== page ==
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In today’s society, women suffer from the objectification of the female body in the media and in everyday interactions. This objectification leads women to self-objectify by adopting a third-person perspective of their bodies. While the effects of mother-daughter relationships on self-objectification have been studied, there is minimal research examining the effects of father-daughter relationships on self-objectification, specifically during the period of adolescence. In this study, adolescent girls (N=102, M=16.5 years) completed a survey measuring perceived paternal closeness, perceived paternal benevolent sexism, and self-objectification. Analyses indicated that perceived paternal closeness was negatively correlated with self-objectification. Paternal benevolent sexism was not significantly correlated with daughters’ levels of self-objectification. Additionally, the Appearance subscale of benevolent sexism was positively correlated with the Control subscale of self-objectification; however, it was negatively correlated with the Body Surveillance subscale of self-objectification. These findings suggest that while paternal closeness may act as a protective factor against girls’ self-objectification, benevolent sexism in the context of father-daughter relationships may be more complex than in other male-female relationships.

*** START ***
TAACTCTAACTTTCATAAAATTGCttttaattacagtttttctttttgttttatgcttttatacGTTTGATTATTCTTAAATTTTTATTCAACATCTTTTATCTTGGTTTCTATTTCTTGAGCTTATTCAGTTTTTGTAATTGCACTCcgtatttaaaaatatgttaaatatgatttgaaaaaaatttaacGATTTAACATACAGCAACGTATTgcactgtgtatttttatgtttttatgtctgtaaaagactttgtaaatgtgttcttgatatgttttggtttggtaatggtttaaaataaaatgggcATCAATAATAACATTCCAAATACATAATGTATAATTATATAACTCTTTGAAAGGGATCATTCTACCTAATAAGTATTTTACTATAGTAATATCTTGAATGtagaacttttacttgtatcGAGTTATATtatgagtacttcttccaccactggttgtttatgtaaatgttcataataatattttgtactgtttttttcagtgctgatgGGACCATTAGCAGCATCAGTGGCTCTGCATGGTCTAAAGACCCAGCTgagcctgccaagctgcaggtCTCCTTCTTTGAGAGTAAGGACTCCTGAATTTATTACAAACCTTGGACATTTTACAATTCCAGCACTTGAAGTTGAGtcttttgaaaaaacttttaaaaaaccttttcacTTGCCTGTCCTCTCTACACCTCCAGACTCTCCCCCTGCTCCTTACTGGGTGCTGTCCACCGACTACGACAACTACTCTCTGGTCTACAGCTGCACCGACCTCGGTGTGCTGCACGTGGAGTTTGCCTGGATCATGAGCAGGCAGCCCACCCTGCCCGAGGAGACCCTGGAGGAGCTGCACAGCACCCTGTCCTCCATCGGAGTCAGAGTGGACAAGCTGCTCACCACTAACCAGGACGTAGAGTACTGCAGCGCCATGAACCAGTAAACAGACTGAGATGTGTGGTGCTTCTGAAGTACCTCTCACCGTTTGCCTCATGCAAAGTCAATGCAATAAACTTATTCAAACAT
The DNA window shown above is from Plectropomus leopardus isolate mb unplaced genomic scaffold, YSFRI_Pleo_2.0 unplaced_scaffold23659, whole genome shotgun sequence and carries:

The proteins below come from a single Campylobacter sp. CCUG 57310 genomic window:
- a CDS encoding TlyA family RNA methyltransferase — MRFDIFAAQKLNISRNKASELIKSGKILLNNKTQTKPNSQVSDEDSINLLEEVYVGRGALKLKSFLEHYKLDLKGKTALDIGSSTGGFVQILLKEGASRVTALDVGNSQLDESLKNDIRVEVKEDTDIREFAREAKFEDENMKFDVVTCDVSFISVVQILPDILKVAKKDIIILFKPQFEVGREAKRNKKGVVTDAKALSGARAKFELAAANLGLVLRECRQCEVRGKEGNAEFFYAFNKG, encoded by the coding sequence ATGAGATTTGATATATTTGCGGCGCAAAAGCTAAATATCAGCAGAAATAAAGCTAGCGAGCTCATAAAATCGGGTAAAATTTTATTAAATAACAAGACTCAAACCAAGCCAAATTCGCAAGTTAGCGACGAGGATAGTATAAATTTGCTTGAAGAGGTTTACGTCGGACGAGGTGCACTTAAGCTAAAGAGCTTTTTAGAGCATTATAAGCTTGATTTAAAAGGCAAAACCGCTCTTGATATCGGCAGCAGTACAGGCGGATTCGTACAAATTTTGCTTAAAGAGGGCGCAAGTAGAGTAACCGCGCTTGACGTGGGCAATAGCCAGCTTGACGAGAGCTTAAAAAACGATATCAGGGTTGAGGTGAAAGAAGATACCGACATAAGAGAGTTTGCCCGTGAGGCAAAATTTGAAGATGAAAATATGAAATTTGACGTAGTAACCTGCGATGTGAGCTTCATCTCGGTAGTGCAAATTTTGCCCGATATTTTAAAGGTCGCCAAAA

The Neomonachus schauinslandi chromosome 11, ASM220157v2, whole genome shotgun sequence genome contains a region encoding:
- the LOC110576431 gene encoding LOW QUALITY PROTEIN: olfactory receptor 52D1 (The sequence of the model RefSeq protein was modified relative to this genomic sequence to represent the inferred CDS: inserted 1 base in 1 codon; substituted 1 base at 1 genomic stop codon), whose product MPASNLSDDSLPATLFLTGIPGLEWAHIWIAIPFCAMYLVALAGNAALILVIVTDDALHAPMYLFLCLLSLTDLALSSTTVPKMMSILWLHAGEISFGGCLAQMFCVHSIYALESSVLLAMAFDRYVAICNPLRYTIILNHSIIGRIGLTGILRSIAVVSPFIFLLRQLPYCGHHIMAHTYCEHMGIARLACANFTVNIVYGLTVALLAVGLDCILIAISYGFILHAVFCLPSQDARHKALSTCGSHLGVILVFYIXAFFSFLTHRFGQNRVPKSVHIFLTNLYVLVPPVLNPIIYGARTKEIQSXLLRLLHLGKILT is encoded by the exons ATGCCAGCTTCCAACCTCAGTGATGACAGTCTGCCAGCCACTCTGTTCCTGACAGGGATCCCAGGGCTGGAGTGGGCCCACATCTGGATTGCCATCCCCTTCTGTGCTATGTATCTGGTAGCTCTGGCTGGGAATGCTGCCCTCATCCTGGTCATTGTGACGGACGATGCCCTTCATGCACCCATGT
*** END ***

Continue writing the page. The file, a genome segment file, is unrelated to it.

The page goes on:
Social sciences -- Philosophy -- Objectification, Object (Aesthetics) -- Self-objectification, Sexism -- Benevolent sexism, Parent and Child Relations, Adolescent, Fathers and daughters -- Family relationships, Sexism -- Sexist ideology, Social sciences, Whitman College -- Dissertation collection 2017 -- Psychology Department
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Available for download on Friday, May 10, 2019
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